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ACMO Blog


Is the Condominium Industry ready for $500,000 Deductibles?

Is this even possible? The answer is yes, it is possible and it is happening before our very eyes. Although this is certainly not the norm at this time, this writer is aware of no less than six Condominium Corporations with just such a deductible and there are many others with $100,000 and over. To be clear, I do not work in the insurance industry and so my insights cannot take the place of an experienced insurance broker, however I have been involved in managing condominiums and their insurable losses for close to 30 years.
 
The question to ask is why, and there are a few answers to this question.
  1. Insurance companies are in business to make a profit. If their loss ratios exceed the margins required to make a profit, then the company has to make up that loss in the following year(s). Over the last 3 decades, insurance premiums have risen or declined every year based on this simple principle.
  2. Over the last few years, property losses in general, as a result of extreme weather events have wreaked havoc on insurance companies’ profits and losses across the globe. According to the Insurance Bureau of Canada, there was $1.9 billion in losses due to severe weather in Canada in 2018. Overall losses have more than quadrupled in the last 9 years.
  3. All properties will see increases in their premiums when property damages in general exceed the loss ratios.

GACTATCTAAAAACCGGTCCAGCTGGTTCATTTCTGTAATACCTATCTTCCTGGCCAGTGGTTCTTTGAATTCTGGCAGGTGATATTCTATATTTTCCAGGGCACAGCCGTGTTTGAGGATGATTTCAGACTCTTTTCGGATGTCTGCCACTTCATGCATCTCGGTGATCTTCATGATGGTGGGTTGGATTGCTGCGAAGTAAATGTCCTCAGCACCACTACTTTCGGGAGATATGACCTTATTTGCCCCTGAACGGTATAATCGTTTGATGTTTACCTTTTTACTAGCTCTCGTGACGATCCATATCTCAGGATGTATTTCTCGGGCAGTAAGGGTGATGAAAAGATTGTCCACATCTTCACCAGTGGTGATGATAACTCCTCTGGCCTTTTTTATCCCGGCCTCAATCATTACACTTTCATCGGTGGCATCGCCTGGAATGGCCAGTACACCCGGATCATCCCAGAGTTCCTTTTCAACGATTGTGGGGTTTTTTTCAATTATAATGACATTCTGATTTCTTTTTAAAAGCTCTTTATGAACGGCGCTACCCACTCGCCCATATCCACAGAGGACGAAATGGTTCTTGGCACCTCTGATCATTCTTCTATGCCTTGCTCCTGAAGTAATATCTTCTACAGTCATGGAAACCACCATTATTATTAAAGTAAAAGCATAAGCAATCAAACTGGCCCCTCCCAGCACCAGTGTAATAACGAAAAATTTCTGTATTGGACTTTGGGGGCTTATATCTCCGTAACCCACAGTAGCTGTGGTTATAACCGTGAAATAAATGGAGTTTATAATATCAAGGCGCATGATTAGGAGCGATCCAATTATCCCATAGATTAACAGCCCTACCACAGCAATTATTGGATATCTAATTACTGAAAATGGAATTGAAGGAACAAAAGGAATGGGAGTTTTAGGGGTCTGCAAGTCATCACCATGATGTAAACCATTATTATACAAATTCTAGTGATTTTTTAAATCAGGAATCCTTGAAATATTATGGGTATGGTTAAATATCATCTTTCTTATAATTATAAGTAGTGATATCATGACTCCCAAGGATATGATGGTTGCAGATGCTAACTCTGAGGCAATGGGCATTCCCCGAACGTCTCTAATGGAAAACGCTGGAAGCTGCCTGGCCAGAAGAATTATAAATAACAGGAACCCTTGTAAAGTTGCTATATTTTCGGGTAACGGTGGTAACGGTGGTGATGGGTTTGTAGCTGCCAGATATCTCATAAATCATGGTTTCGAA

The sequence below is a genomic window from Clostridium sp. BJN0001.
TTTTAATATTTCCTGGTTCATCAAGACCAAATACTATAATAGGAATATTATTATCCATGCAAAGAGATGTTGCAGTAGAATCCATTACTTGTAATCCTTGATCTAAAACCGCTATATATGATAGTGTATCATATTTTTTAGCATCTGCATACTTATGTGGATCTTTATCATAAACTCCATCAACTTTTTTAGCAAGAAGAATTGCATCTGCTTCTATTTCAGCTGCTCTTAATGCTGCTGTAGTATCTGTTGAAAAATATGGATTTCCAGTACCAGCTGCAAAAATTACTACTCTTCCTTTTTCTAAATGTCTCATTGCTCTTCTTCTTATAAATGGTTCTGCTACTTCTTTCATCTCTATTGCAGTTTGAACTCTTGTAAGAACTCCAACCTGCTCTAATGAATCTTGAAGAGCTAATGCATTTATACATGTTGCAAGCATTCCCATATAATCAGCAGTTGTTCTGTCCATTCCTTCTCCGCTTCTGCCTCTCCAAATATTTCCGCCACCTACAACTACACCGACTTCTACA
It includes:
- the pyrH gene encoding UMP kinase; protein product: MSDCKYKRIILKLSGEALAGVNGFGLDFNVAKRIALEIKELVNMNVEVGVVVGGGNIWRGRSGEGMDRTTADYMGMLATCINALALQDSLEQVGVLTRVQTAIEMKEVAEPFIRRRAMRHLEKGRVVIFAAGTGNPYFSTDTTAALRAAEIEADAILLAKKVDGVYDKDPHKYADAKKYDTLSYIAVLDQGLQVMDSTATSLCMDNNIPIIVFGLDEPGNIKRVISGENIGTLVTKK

4. Condominiums are also becoming a much higher risk due to water losses and the severity of these claims.
  5. The total insured value of some very large condominiums in the market means that multiple insurance companies must share the risk, which is also leading to increased premiums.    

Resulting impact on the Corporation, its Owners and Mortgagees

As a result of the above, insurance companies are being more cautious when applying premiums. To combat significant increases, they are taking a careful look at their risks. There are also several insurance companies that are withdrawing from the market altogether, meaning less choice for insurance brokers attempting to place coverage for the client. As a result, insurance companies are increasing their premiums and water loss deductibles, which is forcing Condominiums to self-insure up to the deductible. 

What is the impact on a Condominium and its unit owners when their deductible is increased to $250,000 or $500,000? It can have a significant impact on maintenance fees if the Condominium Corporation experiences a loss and may have an adverse effect on sales. Most insurers will offer homeowners coverage, if a deductible is charged back to the unit owner. However not all policies are created equal and most policies cover $100,000 or less. Owners need to review their coverages to protect themselves against such losses.
 
If a Corporation suffers a loss greater than the deductible then you can bet that it will surely impact the maintenance fees and therefore a note should be added to section 12 of the status certificate. If your Corporation has a clause in its bylaw that allows the deductible to be charged back to a unit owner in case of damage to other units or the common elements, then this should also be mentioned in clause 12 as a warning to the unit owners. It would be wise to contact the Corporation’s Solicitor for the status certificate wording to protect the Corporation and Management.